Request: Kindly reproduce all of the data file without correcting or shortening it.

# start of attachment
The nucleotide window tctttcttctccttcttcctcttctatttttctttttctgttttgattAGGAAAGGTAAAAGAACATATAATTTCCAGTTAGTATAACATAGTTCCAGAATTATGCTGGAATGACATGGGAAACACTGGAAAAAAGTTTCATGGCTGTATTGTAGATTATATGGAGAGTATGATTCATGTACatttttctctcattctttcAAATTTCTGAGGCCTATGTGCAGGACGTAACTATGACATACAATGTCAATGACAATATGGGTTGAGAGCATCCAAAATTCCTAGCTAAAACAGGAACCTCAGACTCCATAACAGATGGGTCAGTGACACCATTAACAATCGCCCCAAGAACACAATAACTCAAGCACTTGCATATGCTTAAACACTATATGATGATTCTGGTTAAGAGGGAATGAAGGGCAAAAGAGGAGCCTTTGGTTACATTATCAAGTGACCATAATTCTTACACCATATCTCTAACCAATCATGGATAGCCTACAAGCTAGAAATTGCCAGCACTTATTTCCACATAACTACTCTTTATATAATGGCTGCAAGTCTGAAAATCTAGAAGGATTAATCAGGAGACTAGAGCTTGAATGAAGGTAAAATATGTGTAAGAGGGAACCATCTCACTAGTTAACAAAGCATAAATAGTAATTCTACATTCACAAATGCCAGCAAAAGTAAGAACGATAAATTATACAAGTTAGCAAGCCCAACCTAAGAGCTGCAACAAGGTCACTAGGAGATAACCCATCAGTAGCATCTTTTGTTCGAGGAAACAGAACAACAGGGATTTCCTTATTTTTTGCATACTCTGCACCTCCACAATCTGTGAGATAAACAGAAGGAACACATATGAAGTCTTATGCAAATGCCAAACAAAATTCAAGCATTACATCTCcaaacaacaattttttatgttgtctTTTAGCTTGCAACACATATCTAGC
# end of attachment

The nucleotide window tctttcttctccttcttcctcttctatttttctttttctgttttgattAGGAAAGGTAAAAGAACATATAATTTCCAGTTAGTATAACATAGTTCCAGAATTATGCTGGAATGACATGGGAAACACTGGAAAAAAGTTTCATGGCTGTATTGTAGATTATATGGAGAGTATGATTCATGTACatttttctctcattctttcAAATTTCTGAGGCCTATGTGCAGGACGTAACTATGACATACAATGTCAATGACAATATGGGTTGAGAGCATCCAAAATTCCTAGCTAAAACAGGAACCTCAGACTCCATAACAGATGGGTCAGTGACACCATTAACAATCGCCCCAAGAACACAATAACTCAAGCACTTGCATATGCTTAAACACTATATGATGATTCTGGTTAAGAGGGAATGAAGGGCAAAAGAGGAGCCTTTGGTTACATTATCAAGTGACCATAATTCTTACACCATATCTCTAACCAATCATGGATAGCCTACAAGCTAGAAATTGCCAGCACTTATTTCCACATAACTACTCTTTATATAATGGCTGCAAGTCTGAAAATCTAGAAGGATTAATCAGGAGACTAGAGCTTGAATGAAGGTAAAATATGTGTAAGAGGGAACCATCTCACTAGTTAACAAAGCATAAATAGTAATTCTACATTCACAAATGCCAGCAAAAGTAAGAACGATAAATTATACAAGTTAGCAAGCCCAACCTAAGAGCTGCAACAAGGTCACTAGGAGATAACCCATCAGTAGCATCTTTTGTTCGAGGAAACAGAACAACAGGGATTTCCTTATTTTTTGCATACTCTGCACCTCCACAATCTGTGAGATAAACAGAAGGAACACATATGAAGTCTTATGCAAATGCCAAACAAAATTCAAGCATTACATCTCcaaacaacaattttttatgttgtctTTTAGCTTGCAACACATATCTAGC